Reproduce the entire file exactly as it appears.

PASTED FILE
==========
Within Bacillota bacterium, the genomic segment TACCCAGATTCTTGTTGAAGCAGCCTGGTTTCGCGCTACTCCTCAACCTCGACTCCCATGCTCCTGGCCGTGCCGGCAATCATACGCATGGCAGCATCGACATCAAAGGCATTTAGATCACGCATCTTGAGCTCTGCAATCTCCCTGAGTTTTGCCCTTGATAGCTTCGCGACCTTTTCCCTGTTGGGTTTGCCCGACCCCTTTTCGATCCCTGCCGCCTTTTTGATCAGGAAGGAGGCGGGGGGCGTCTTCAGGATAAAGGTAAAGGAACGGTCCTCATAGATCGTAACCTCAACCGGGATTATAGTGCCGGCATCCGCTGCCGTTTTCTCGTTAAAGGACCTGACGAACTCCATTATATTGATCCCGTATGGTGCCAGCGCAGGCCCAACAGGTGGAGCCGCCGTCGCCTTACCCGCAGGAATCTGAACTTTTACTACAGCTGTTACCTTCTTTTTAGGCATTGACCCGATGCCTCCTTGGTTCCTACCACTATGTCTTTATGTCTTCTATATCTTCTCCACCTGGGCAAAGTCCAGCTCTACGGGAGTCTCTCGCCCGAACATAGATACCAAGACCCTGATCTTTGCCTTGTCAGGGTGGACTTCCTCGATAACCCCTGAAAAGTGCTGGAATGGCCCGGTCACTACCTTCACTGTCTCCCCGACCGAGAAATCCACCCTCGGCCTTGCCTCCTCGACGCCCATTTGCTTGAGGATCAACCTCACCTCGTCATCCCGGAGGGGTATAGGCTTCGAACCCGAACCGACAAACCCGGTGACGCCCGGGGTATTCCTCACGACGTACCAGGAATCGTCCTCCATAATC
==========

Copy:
Within Bacillota bacterium, the genomic segment TACCCAGATTCTTGTTGAAGCAGCCTGGTTTCGCGCTACTCCTCAACCTCGACTCCCATGCTCCTGGCCGTGCCGGCAATCATACGCATGGCAGCATCGACATCAAAGGCATTTAGATCACGCATCTTGAGCTCTGCAATCTCCCTGAGTTTTGCCCTTGATAGCTTCGCGACCTTTTCCCTGTTGGGTTTGCCCGACCCCTTTTCGATCCCTGCCGCCTTTTTGATCAGGAAGGAGGCGGGGGGCGTCTTCAGGATAAAGGTAAAGGAACGGTCCTCATAGATCGTAACCTCAACCGGGATTATAGTGCCGGCATCCGCTGCCGTTTTCTCGTTAAAGGACCTGACGAACTCCATTATATTGATCCCGTATGGTGCCAGCGCAGGCCCAACAGGTGGAGCCGCCGTCGCCTTACCCGCAGGAATCTGAACTTTTACTACAGCTGTTACCTTCTTTTTAGGCATTGACCCGATGCCTCCTTGGTTCCTACCACTATGTCTTTATGTCTTCTATATCTTCTCCACCTGGGCAAAGTCCAGCTCTACGGGAGTCTCTCGCCCGAACATAGATACCAAGACCCTGATCTTTGCCTTGTCAGGGTGGACTTCCTCGATAACCCCTGAAAAGTGCTGGAATGGCCCGGTCACTACCTTCACTGTCTCCCCGACCGAGAAATCCACCCTCGGCCTTGCCTCCTCGACGCCCATTTGCTTGAGGATCAACCTCACCTCGTCATCCCGGAGGGGTATAGGCTTCGAACCCGAACCGACAAACCCGGTGACGCCCGGGGTATTCCTCACGACGTACCAGGAATCGTCCTCCATAATC